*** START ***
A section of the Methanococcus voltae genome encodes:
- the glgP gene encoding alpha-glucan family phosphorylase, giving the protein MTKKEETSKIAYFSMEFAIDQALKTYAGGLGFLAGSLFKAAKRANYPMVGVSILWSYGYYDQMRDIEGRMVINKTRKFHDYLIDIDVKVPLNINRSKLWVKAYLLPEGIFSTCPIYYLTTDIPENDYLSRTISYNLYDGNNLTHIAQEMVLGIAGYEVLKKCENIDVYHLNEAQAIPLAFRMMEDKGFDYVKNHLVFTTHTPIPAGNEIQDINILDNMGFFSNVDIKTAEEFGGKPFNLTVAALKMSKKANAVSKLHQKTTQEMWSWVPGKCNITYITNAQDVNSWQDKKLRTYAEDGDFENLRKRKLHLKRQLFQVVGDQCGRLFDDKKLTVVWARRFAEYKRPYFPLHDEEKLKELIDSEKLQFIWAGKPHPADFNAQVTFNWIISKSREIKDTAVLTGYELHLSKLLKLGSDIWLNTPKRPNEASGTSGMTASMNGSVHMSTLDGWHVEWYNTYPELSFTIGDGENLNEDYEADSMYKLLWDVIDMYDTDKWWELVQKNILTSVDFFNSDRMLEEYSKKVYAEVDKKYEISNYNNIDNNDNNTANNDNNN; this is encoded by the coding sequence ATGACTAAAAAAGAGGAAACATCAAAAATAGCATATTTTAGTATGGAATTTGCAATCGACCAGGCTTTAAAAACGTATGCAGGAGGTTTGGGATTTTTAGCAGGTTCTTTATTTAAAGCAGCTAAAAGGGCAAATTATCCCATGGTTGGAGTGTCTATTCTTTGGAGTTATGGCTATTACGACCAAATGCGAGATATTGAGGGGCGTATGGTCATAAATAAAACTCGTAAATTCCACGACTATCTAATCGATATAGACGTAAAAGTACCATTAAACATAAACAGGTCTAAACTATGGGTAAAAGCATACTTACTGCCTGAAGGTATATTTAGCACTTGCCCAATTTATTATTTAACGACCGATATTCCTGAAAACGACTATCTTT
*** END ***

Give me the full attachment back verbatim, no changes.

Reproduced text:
A section of the Methanococcus voltae genome encodes:
- the glgP gene encoding alpha-glucan family phosphorylase, giving the protein MTKKEETSKIAYFSMEFAIDQALKTYAGGLGFLAGSLFKAAKRANYPMVGVSILWSYGYYDQMRDIEGRMVINKTRKFHDYLIDIDVKVPLNINRSKLWVKAYLLPEGIFSTCPIYYLTTDIPENDYLSRTISYNLYDGNNLTHIAQEMVLGIAGYEVLKKCENIDVYHLNEAQAIPLAFRMMEDKGFDYVKNHLVFTTHTPIPAGNEIQDINILDNMGFFSNVDIKTAEEFGGKPFNLTVAALKMSKKANAVSKLHQKTTQEMWSWVPGKCNITYITNAQDVNSWQDKKLRTYAEDGDFENLRKRKLHLKRQLFQVVGDQCGRLFDDKKLTVVWARRFAEYKRPYFPLHDEEKLKELIDSEKLQFIWAGKPHPADFNAQVTFNWIISKSREIKDTAVLTGYELHLSKLLKLGSDIWLNTPKRPNEASGTSGMTASMNGSVHMSTLDGWHVEWYNTYPELSFTIGDGENLNEDYEADSMYKLLWDVIDMYDTDKWWELVQKNILTSVDFFNSDRMLEEYSKKVYAEVDKKYEISNYNNIDNNDNNTANNDNNN; this is encoded by the coding sequence ATGACTAAAAAAGAGGAAACATCAAAAATAGCATATTTTAGTATGGAATTTGCAATCGACCAGGCTTTAAAAACGTATGCAGGAGGTTTGGGATTTTTAGCAGGTTCTTTATTTAAAGCAGCTAAAAGGGCAAATTATCCCATGGTTGGAGTGTCTATTCTTTGGAGTTATGGCTATTACGACCAAATGCGAGATATTGAGGGGCGTATGGTCATAAATAAAACTCGTAAATTCCACGACTATCTAATCGATATAGACGTAAAAGTACCATTAAACATAAACAGGTCTAAACTATGGGTAAAAGCATACTTACTGCCTGAAGGTATATTTAGCACTTGCCCAATTTATTATTTAACGACCGATATTCCTGAAAACGACTATCTTT